Bilirubin is often included as part of a panel of tests that evaluate liver function and enzymes, including alanine transaminase (ALT), aspartate aminotransferase (AST), alkaline phosphatase (ALP), and gamma-glutamyl transpeptidase (GGT) bilirubin.

Additional tests may be ordered to pinpoint the underlying cause of the dysfunction, particularly in the presence of jaundice.

  • Urinalysis: May be ordered to evaluate the amount of bilirubin excreted in the urine.
  • Imaging tests: Ultrasound and computed tomography (CT) can help distinguish between biliary obstruction and liver disease, including cancer.
  • Ultrasound doesn't use ionizing radiation.
  • CT scans are more sensitive in detecting abnormalities of the liver or pancreas.
  • Liver biopsy: This would be considered if there is a concern about possible liver cancer.

Bilirubin testing would typically be repeated to monitor your response to treatment or to track the progression or resolution of disease.

Differential Diagnoses

If your bilirubin levels are elevated, your healthcare provider will need to identify the underlying cause. It is important to remember that hyperbilirubinemia is not a disease, per se, but rather a characteristic of a disease.

To this end, your healthcare provider will classify the cause as follows:

  • Pre-hepatic: The underlying process is due to a problem occurring before the liver processes bilirubin, as the result of the rapid breakdown of red blood cells.
  • Hepatic: The problem involves the liver.
  • Post-hepatic: The problem is the result of something occurring after the liver processes bilirubin, as the result of bile duct obstruction.

Pre-Hepatic Causes

Pre-hepatic causes are differentiated by the lack of bilirubin in the urine since unconjugated bilirubin cannot be excreted in the urine.

In addition to a panel of red blood cell tests, your healthcare provider may request a bone marrow biopsy if cancer or other serious diseases are suspected.

Hepatic Causes

Hepatic causes are characterized by elevated liver enzymes and evidence of bilirubin in the urine. A full liver function panel and imaging tests might help with identifying the problem.

A liver biopsy may be recommended if there is a possibility of liver cancer. Genetic testing may be used to distinguish between the different types of viral hepatitis or to confirm genetic disorders like hemochromatosis or Gilbert's syndrome.

Post-Hepatic Causes

Post-hepatic causes are characterized by normal unconjugated bilirubin levels and a normal spleen. A computed tomography (CT) scan, bile tract MRI, or endoscopic ultrasonography may be done if there is concern about possible gallstones, while an ultrasound and stool tests may be done if there is concern about abnormalities of the pancreas.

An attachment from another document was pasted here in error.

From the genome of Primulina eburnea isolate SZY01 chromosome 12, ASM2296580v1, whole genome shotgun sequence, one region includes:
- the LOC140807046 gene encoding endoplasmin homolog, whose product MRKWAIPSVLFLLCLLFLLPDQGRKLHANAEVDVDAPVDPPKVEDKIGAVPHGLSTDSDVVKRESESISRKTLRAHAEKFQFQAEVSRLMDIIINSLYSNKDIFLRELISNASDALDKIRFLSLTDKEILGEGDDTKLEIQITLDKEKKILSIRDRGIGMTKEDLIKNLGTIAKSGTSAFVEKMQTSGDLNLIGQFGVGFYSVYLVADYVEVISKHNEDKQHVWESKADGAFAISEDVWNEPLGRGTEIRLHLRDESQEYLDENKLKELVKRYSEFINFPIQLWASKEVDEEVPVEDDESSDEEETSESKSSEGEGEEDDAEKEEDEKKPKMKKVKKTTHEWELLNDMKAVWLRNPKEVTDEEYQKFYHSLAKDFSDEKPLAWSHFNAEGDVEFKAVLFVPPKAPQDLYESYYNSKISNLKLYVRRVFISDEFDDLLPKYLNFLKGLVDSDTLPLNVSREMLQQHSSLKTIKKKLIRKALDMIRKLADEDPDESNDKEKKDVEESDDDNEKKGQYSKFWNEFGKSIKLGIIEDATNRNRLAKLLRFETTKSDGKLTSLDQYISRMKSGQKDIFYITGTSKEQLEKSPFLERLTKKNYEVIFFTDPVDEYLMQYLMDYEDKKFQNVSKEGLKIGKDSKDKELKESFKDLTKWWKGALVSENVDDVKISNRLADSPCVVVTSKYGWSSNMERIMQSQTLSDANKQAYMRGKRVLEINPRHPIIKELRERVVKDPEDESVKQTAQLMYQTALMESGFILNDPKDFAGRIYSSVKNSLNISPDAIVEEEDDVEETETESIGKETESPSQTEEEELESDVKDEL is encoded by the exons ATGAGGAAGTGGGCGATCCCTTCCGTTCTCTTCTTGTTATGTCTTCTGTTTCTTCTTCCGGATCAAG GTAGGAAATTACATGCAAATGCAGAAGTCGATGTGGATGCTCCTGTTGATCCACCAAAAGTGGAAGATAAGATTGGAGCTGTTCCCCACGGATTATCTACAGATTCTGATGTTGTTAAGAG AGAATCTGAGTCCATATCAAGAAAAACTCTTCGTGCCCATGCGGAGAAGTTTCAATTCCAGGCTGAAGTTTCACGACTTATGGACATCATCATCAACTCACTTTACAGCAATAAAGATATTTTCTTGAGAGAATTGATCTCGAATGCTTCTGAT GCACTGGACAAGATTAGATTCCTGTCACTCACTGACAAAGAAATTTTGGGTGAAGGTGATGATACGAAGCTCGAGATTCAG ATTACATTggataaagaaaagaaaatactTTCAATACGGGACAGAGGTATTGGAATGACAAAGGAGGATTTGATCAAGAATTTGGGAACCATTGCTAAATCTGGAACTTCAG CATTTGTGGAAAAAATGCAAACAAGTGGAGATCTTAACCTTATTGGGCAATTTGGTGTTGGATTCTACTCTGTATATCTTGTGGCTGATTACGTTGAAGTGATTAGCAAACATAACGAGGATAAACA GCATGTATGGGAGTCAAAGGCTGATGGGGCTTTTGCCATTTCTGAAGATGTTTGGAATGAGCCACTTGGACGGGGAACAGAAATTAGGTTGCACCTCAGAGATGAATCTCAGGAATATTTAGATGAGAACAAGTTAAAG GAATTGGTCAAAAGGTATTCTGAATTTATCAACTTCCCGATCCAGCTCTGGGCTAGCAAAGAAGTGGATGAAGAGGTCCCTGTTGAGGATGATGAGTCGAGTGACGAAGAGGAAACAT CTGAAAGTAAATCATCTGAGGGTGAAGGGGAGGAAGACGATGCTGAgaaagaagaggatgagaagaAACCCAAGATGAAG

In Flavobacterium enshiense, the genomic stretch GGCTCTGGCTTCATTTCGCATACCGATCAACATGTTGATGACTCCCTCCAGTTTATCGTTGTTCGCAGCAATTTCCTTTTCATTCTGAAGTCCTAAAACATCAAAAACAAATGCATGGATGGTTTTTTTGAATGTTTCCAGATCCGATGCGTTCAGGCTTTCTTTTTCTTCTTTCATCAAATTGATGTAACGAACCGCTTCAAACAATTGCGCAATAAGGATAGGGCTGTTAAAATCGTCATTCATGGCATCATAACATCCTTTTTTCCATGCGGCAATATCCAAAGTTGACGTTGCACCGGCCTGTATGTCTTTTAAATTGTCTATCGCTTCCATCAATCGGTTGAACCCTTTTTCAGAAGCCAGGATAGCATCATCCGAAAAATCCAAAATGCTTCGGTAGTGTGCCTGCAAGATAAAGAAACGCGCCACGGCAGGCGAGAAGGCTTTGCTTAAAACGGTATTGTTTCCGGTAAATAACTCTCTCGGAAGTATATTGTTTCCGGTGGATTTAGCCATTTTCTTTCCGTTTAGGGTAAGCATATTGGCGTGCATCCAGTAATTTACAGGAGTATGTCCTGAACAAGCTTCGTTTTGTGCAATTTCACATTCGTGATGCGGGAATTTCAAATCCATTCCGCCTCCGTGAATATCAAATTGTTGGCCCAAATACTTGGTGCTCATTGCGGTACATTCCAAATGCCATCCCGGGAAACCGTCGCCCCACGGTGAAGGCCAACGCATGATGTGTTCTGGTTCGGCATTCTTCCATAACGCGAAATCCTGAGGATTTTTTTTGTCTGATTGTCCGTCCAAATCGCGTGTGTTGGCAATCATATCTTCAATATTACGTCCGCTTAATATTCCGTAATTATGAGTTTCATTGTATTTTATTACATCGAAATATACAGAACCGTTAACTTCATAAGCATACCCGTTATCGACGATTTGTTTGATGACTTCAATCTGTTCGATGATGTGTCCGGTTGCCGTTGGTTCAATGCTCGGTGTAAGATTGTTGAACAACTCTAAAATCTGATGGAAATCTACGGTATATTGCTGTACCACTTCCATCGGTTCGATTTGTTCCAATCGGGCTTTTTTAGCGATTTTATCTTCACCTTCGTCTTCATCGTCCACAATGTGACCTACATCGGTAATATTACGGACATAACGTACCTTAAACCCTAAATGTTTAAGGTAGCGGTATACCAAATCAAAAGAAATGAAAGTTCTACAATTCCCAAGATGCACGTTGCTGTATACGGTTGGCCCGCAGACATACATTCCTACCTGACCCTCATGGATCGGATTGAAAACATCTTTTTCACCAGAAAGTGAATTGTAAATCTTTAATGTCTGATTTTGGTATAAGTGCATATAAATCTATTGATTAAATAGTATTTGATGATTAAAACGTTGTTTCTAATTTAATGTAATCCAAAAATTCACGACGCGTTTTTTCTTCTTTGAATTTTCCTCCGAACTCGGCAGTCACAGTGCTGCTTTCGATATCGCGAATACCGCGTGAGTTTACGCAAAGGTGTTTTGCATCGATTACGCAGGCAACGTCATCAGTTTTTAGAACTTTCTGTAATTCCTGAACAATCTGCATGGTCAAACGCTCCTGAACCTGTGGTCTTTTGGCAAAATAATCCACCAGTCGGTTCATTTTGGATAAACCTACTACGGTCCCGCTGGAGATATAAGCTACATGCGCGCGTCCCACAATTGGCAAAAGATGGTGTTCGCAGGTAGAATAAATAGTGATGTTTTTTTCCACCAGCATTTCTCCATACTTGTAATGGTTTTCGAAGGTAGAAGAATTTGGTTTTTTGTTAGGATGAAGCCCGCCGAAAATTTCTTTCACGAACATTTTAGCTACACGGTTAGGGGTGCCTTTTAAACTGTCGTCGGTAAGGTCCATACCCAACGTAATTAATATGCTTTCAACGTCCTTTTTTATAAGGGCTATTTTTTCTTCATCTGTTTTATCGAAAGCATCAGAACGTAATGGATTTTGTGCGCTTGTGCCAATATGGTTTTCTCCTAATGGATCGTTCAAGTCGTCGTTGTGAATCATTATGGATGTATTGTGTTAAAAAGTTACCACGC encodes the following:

There is no single test that can differentiate the underlying causes of hyperbilirubinemia. Your diagnosis is based on the results obtained from a combination of tests.

Treatment

The treatment of hyperbilirubinemia depends on the underlying cause and can include approaches such as discontinuing a toxic drug, surgery, or long-term therapy.

Sometimes, hyperbilirubinemia may not require specific treatment, such as in cases of acute viral hepatitis where symptoms will typically go away on their own as the infection resolves. The same applies to Gilbert's syndrome, which is not considered harmful and does not require treatment.

A few treatment approaches:

  • If the condition is drug-induced, a change of medication can resolve the effects.
  • In cases of obstructive hyperbilirubinemia, surgery (usually laparoscopic) may be needed to remove gallstones or other sources of obstruction.
  • Severe liver or pancreatic diseases would require the care of a qualified hepatologist, with treatment options ranging from drug therapies to an organ transplant.

Neonatal hyperbilirubinemia may not require treatment if the jaundice is mild. For moderate to severe cases, treatment may involve light therapy (which changes the structure of bilirubin molecules in newborns), intravenous immunoglobulin (which prevents the rapid breakdown of red blood cells), or a blood transfusion.

While there are no home treatments that normalize hyperbilirubinemia, you can avoid placing additional stress on the liver by cutting out alcohol, red meat, processed foods, and refined sugar.

If you are experiencing any symptoms of liver impairment, speak with your healthcare provider before taking any medications.

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5 Sources
Verywell Health uses only high-quality sources, including peer-reviewed studies, to support the facts within our articles. Read our editorial process to learn more about how we fact-check and keep our content accurate, reliable, and trustworthy.